China’s Great Leap In The Middle East
What Beijing just sponsored and got done, putting two millennia of diplomatic craft to work, is an exquisite example of what can be accomplished once this imperative is fully realized.
History’s wheel turned last Friday, when Iranian and Saudi Arabian officials agreed in Beijing to re-establish their bilateral diplomatic relations, which Riyadh severed seven years ago. Reflecting on this momentous development over the weekend, I’ll put it up there with the American defeat in Vietnam, April 1975, for its magnitude. The world we live in this week is not the same as the world we lived in last week.
With the stroke of a pen—three pens, actually—China, the Islamic Republic, and the Saudi kingdom have altered the fundamental dynamic of global politics. The two Middle Eastern powers have transcended the historic and often vicious divide between Sunni and Shi’a Islam. And in escorting the two sides to the mahogany table, the People’s Republic has made an entrance worthy of a Chinese opera onto the stage of world powers.
Non–Western solutions to non–Western problems: I have been banging on about this theme for years. What happened at the Foreign Ministry in Beijing last week is what this looks like in practice. Parity between the West and non–West has been another of my preoccupations for many years. What Beijing just sponsored and got done, putting two millennia of diplomatic craft to work, is an exquisite example of what can be accomplished once this imperative is fully realized.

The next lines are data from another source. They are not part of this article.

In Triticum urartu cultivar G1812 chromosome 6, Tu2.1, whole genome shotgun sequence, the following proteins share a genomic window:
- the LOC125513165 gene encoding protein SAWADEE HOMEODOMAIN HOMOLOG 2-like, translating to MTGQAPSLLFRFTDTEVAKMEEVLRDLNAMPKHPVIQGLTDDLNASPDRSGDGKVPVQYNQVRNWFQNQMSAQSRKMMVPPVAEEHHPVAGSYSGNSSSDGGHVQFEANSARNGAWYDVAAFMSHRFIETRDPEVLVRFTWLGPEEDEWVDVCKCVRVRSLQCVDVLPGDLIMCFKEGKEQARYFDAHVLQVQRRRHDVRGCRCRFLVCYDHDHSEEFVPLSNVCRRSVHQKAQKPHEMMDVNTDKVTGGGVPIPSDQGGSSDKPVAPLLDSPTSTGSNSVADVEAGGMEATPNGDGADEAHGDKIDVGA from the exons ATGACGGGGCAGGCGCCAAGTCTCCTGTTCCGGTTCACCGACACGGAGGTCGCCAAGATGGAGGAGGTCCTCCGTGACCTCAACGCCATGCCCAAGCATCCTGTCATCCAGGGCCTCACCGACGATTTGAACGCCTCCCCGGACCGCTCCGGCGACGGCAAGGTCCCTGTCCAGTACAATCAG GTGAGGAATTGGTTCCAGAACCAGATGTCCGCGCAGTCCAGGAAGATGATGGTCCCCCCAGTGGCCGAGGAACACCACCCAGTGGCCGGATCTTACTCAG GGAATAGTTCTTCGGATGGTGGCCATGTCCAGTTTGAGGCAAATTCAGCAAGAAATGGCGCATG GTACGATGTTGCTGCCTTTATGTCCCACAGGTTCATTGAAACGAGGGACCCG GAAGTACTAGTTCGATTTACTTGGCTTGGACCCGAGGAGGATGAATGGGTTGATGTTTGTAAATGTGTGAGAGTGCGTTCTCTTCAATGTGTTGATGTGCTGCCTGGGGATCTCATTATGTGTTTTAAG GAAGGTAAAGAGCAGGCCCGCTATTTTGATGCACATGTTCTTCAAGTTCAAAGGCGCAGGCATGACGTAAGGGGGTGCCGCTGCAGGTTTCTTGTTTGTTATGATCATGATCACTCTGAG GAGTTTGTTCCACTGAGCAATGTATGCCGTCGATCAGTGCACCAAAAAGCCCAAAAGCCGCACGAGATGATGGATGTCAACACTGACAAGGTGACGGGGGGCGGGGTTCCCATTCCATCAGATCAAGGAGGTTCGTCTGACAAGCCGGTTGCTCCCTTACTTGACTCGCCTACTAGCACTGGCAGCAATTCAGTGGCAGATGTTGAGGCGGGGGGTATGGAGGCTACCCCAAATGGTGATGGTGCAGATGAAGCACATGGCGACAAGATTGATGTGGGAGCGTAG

I had better make an essential point clear straight away. This new Saudi–Iranian entente is not China’s way, or the Saudi kingdom’s or Iran’s, of pushing a custard pie in Washington’s face. Let’s stay clear of this error of interpretation even as it surfaces in various Western news reports.
Yes, the U.S. has been the Middle East’s power broker, weapons supplier, war-maker, and diplomatic master of ceremonies since Washington cut its original oil-for-security deal with the long-reigning King Abdulaziz al-Saud in 1931. Yes, the Americans are suddenly wandering in the Middle Eastern deserts, flatfooted and dazed and with their pants down around their knees. Indian Punchline, the internet journal published by M.K. Bhadrakumar, a career diplomat in the Indian foreign service, described this absence the other day as “a colossal breakdown of American diplomacy.” Yes again. But showing up Washington was not the point in Beijing, Riyadh, or Tehran. It is more in the way of collateral damage.
The point is the construction of a new world order driven in large measure by the savagery, destruction, and deprivations of the “rules-based order” Washington and its Western allies have enforced since the 1945 victories. The intent shared by all three signatories to this accord is not revenge or spite, or ridicule. It is remedy. It reflects a shared judgment that the disorder of the rules-based order has got out of hand and must be superseded with mounting urgency.